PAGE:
Recently, there has been an explosion of new nanomaterials with the potential to impact both medical science and human health. Translation of these discoveries to early diagnosis and effective treatment of malignancy are key clinical goals set forth by the NCI. Accordingly, this BRP is focused on the engineering of multifunctional nanoparticles that will exploit biological processes to guide the targeting, self-assembly, and remote actuation of nanoparticles to treat tumors in mouse models of cancer. The multidisciplinary team includes members with complementary expertise in biomedical engineering (Dr. Sangeeta Bhatia, MIT), chemistry and materials science (Dr. Michael Sailor, UCSD), and tumor biology (Dr. Erkki Ruoslahti, Burnham Institute) with a track record of collaborative invention, student supervision, funding, and publication. Motivated by the inefficiency of current targeting technologies, we sought to design nanoparticles that mimic the targeted accumulation of platelets at specific sites of vascular injury. We further sought to exploit the emergent properties of ensembles of nanomaterials to improve capabilities in imaging and drug delivery upon accumulation at tumor sites. Accordingly, the multifunctional nanoparticles will be based on dextran-coated iron oxide nanoparticles engineered to: (1) target tumors via phage-display derived peptides, (2) self-assemble in tumors via protease activation and plasma protein-aided trapping, (3) be detected using shifts in T2 relaxivity by MRI, and (4) deliver drugs via remote actuation using electromagnetic fields. The effort will be divided into three areas representing the expertise of the participating laboratories. The drug-loaded superparamagnetic materials will be developed and characterized by Dr. Sailor's group. Dr. Ruoslahti provides animal models of cancer, targeting expertise, and methods for identification of novel peptides via phage display. Dr. Bhatia's expertise lies in micro- and nanotechnology tools to probe cellular interfaces. Her role will be to engineer nanoparticles that can undergo triggered self-assembly, remote actuation, and in vivo imaging. The combination of these technologies and investigators is expected to lead to the development of a new generation of nanodevices that will significantly advance both medical science and treatment of cancer.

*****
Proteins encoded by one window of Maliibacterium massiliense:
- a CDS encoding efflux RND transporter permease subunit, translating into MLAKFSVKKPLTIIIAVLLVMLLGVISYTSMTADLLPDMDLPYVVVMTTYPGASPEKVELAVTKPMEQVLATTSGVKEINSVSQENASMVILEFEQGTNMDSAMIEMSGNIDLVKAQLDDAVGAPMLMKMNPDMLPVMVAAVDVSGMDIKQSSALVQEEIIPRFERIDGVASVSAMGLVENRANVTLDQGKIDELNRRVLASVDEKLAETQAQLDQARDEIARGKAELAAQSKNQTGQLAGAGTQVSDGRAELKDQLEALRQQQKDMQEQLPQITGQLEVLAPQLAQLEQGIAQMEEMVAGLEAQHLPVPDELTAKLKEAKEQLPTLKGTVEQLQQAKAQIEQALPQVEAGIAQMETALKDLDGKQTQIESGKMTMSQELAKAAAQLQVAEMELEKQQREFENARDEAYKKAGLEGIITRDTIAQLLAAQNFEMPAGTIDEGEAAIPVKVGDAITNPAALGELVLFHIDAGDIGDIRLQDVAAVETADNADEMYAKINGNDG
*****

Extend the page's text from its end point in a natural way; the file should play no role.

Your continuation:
National Institute of Health (NIH)
National Cancer Institute (NCI)
Research Project (R01)
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Special Emphasis Panel (ZRG1-BST-R (50))
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Grodzinski, Piotr
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Massachusetts Institute of Technology
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United States
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